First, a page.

Details zur Publikation

Kategorie Textpublikation
Referenztyp Zeitschriften
DOI 10.1016/j.gloenvcha.2024.102855
Lizenz creative commons licence
Titel (primär) Divergent agricultural development pathways across farm and landscape scales in Europe: Implications for sustainability and farmer satisfaction
Autor Helfenstein, J.; Hepner, S.; Kreuzer, A.; Achermann, G.; Williams, T.; Bürgi, M.; Debonne, N.; Dimopoulos, T.; Diogo, V.; Fjellstad, W.; Garcia-Martin, M.; Hernik, J.; Kizos, T.; Lausch, A.; Levers, C.; Liira, J.; Mohr, F.; Moreno, G.; Pazur, R.; Salata, T.; Schüpbach, B.; Swart, R.; Verburg, P.H.; Zarina, A.; Herzog, F.
Quelle Global Environmental Change
Erscheinungsjahr 2024
Department CLE
Band/Volume 86
Seite von art. 102855
Sprache englisch
Topic T5 Future Landscapes
Keywords Agricultural transformation; Transition pathways; Archetype analysis; Farmer wellbeing; Land abandonment; Farmer livelihoods
Abstract Current agricultural practices in Europe are increasingly aggravating societal and environmental safety concerns. This creates social and regulatory pressures on farmers, which can lead to declining material and social status of farmers, farmer discontent, and anti-regulation protests. These tensions are rooted in conflicting value systems for agricultural development, which can range from productivist pathways (i.e. valuing production above all else) to increasing multifunctionality pathways (i.e. valuing agriculture for its contribution to multiple economic, environmental and societal needs). It is largely unknown to what degree individual farms and agricultural landscapes are transitioning towards increasing productivism or multifunctionality in practice. Here, we mapped landscape changes and interviewed farmers (n = 274) to examine the diversity of agricultural development pathways in 17 study sites across Europe over the last 20 years (2000–2020). We also assessed the associations between the development pathways and farmers’ perceptions of socio-economic outcomes, namely job satisfaction, societal valuation, and economic performance. Farm-level development was largely aligned with productivist pathways, while landscape-level changes aligned more closely with an increasing multifunctionality pathway. Farmers on pathways of increasing multifunctionality did not perceive improved outcomes on livelihood indicators as compared to productivist farmers. Furthermore, farms on increasing multifunctionality pathways were concentrated in sites with very high management intensities that face strong pressure from environmental regulations, as well as low-intensity, mountainous sites, where opportunities for intensification are limited. These results suggest that current pathways that increase multifunctionality arise mostly by necessity. Successful agricultural transformation will therefore require policy to create enabling environments that provide socioeconomic benefits for farmers to increase multifunctionality, and a civil society and market conditions that value sustainable agriculture.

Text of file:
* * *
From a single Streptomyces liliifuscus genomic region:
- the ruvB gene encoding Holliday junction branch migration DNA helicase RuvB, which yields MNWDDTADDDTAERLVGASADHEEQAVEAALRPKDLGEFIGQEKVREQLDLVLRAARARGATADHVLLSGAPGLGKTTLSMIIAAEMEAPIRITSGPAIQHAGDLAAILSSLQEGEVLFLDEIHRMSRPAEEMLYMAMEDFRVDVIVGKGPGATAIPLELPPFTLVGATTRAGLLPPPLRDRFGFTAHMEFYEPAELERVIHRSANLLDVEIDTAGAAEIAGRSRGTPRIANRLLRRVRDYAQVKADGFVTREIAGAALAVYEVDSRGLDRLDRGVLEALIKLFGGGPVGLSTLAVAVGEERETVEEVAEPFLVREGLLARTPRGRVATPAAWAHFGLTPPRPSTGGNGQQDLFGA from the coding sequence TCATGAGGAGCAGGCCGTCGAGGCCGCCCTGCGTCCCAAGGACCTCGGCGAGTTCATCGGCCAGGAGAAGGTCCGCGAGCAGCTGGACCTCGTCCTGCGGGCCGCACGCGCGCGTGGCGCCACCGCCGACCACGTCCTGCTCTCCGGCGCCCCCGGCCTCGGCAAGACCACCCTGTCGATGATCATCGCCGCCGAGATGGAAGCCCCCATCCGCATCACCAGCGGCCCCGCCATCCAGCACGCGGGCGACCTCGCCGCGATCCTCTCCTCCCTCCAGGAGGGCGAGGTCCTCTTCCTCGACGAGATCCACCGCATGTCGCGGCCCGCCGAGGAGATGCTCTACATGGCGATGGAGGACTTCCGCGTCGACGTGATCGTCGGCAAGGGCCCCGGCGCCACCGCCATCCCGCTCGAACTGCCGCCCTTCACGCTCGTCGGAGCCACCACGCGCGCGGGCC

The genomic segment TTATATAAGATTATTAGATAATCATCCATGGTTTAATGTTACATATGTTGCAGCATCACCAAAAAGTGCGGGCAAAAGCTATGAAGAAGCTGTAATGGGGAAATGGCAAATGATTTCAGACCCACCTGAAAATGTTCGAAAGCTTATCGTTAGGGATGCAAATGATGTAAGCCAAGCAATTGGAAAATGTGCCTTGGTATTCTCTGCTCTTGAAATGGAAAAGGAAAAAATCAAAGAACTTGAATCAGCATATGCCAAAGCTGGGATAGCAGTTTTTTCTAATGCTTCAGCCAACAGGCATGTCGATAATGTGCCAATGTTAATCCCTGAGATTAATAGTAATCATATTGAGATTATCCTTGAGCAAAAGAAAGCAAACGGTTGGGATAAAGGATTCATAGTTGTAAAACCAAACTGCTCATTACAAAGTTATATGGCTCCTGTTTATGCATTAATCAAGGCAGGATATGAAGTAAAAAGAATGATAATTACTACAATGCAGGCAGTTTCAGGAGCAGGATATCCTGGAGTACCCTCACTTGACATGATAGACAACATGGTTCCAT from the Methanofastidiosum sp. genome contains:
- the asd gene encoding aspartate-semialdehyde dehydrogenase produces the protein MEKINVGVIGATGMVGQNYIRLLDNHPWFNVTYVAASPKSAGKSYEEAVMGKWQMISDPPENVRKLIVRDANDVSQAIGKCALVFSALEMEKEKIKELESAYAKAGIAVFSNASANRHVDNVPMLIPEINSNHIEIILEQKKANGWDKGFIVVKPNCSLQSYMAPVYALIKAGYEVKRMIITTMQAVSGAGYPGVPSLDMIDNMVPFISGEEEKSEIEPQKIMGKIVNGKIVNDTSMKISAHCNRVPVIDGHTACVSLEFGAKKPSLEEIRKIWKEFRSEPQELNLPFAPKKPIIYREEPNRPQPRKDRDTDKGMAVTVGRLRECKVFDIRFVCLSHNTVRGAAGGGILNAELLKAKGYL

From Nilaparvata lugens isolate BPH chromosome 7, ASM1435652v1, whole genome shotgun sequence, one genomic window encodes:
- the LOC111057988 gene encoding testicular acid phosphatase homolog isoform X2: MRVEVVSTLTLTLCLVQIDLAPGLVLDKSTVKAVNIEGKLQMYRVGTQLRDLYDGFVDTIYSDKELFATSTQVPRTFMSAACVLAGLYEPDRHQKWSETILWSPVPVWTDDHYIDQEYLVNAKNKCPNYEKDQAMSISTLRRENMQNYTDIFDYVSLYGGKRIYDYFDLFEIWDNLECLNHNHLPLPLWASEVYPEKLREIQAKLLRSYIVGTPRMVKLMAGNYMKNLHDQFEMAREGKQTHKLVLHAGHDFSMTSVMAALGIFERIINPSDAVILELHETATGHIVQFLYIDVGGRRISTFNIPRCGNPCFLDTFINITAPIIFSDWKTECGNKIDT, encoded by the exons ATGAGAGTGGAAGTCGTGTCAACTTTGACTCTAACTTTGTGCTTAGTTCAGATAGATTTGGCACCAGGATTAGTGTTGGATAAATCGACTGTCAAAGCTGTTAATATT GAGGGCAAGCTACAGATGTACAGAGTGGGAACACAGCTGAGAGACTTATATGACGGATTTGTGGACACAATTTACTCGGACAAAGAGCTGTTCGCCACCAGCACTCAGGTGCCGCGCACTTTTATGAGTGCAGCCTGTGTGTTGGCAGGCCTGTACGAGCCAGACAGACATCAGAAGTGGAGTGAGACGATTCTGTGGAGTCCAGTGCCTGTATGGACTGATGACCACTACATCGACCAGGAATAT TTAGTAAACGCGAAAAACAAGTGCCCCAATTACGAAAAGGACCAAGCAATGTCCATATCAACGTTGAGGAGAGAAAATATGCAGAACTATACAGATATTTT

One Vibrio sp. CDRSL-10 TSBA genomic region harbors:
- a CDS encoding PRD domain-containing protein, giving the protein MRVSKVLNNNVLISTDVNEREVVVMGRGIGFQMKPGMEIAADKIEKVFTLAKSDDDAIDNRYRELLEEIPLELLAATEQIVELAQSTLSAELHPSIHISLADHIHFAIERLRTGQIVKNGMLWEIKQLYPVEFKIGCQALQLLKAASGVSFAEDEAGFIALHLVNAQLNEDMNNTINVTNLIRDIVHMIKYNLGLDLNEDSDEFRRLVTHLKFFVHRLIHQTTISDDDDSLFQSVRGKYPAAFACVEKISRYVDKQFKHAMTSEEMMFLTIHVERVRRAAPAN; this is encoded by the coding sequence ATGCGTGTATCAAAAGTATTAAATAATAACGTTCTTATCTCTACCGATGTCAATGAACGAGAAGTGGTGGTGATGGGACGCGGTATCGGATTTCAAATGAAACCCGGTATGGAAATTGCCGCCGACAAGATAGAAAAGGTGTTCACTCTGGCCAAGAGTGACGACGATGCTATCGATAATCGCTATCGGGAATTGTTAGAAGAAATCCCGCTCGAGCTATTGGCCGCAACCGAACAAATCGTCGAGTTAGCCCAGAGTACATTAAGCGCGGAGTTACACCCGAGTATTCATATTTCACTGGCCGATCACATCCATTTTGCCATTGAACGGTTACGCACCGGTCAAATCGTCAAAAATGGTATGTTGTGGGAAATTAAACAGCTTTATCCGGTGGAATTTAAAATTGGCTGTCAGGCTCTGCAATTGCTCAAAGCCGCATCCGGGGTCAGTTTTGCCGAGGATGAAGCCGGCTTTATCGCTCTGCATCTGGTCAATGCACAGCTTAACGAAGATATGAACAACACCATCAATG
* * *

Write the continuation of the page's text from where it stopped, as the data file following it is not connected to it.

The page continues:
dauerhafte UFZ-Verlinkung
Helfenstein, J., Hepner, S., Kreuzer, A., Achermann, G., Williams, T., Bürgi, M., Debonne, N., Dimopoulos, T., Diogo, V., Fjellstad, W., Garcia-Martin, M., Hernik, J., Kizos, T., Lausch, A., Levers, C., Liira, J., Mohr, F., Moreno, G., Pazur, R., Salata, T., Schüpbach, B., Swart, R., Verburg, P.H., Zarina, A., Herzog, F. (2024):
Divergent agricultural development pathways across farm and landscape scales in Europe: Implications for sustainability and farmer satisfaction
Glob. Environ. Change 86 , art. 102855 10.1016/j.gloenvcha.2024.102855